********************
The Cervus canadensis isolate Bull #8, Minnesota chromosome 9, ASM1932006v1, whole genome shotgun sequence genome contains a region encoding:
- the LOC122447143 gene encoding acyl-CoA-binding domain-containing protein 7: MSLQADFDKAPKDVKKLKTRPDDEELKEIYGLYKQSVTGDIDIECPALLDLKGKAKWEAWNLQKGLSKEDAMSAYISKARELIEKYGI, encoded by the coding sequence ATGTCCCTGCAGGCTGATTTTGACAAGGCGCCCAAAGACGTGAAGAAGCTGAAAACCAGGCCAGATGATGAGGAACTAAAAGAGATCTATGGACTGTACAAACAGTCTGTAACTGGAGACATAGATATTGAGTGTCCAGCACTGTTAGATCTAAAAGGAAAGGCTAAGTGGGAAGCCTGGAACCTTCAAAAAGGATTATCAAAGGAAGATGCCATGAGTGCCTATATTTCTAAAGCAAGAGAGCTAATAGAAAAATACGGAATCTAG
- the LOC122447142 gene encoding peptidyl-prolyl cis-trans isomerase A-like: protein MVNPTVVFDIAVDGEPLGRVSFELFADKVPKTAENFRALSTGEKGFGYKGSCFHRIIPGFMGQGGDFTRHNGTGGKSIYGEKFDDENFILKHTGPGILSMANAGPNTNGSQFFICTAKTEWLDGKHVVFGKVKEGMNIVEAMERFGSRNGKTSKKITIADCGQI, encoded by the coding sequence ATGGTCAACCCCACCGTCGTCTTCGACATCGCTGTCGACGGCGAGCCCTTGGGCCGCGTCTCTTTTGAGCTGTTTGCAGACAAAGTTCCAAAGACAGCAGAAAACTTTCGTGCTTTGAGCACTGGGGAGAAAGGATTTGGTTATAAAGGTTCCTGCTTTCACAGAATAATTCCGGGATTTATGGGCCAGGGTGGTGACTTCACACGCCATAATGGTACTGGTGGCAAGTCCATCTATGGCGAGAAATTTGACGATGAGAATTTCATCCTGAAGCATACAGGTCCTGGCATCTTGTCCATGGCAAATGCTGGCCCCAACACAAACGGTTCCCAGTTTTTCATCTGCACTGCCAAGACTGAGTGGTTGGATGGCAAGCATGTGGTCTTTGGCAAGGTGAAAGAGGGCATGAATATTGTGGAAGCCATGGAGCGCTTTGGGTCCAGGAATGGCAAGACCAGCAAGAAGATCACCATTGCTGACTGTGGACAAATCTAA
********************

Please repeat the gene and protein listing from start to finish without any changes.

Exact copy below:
The Cervus canadensis isolate Bull #8, Minnesota chromosome 9, ASM1932006v1, whole genome shotgun sequence genome contains a region encoding:
- the LOC122447143 gene encoding acyl-CoA-binding domain-containing protein 7: MSLQADFDKAPKDVKKLKTRPDDEELKEIYGLYKQSVTGDIDIECPALLDLKGKAKWEAWNLQKGLSKEDAMSAYISKARELIEKYGI, encoded by the coding sequence ATGTCCCTGCAGGCTGATTTTGACAAGGCGCCCAAAGACGTGAAGAAGCTGAAAACCAGGCCAGATGATGAGGAACTAAAAGAGATCTATGGACTGTACAAACAGTCTGTAACTGGAGACATAGATATTGAGTGTCCAGCACTGTTAGATCTAAAAGGAAAGGCTAAGTGGGAAGCCTGGAACCTTCAAAAAGGATTATCAAAGGAAGATGCCATGAGTGCCTATATTTCTAAAGCAAGAGAGCTAATAGAAAAATACGGAATCTAG
- the LOC122447142 gene encoding peptidyl-prolyl cis-trans isomerase A-like: protein MVNPTVVFDIAVDGEPLGRVSFELFADKVPKTAENFRALSTGEKGFGYKGSCFHRIIPGFMGQGGDFTRHNGTGGKSIYGEKFDDENFILKHTGPGILSMANAGPNTNGSQFFICTAKTEWLDGKHVVFGKVKEGMNIVEAMERFGSRNGKTSKKITIADCGQI, encoded by the coding sequence ATGGTCAACCCCACCGTCGTCTTCGACATCGCTGTCGACGGCGAGCCCTTGGGCCGCGTCTCTTTTGAGCTGTTTGCAGACAAAGTTCCAAAGACAGCAGAAAACTTTCGTGCTTTGAGCACTGGGGAGAAAGGATTTGGTTATAAAGGTTCCTGCTTTCACAGAATAATTCCGGGATTTATGGGCCAGGGTGGTGACTTCACACGCCATAATGGTACTGGTGGCAAGTCCATCTATGGCGAGAAATTTGACGATGAGAATTTCATCCTGAAGCATACAGGTCCTGGCATCTTGTCCATGGCAAATGCTGGCCCCAACACAAACGGTTCCCAGTTTTTCATCTGCACTGCCAAGACTGAGTGGTTGGATGGCAAGCATGTGGTCTTTGGCAAGGTGAAAGAGGGCATGAATATTGTGGAAGCCATGGAGCGCTTTGGGTCCAGGAATGGCAAGACCAGCAAGAAGATCACCATTGCTGACTGTGGACAAATCTAA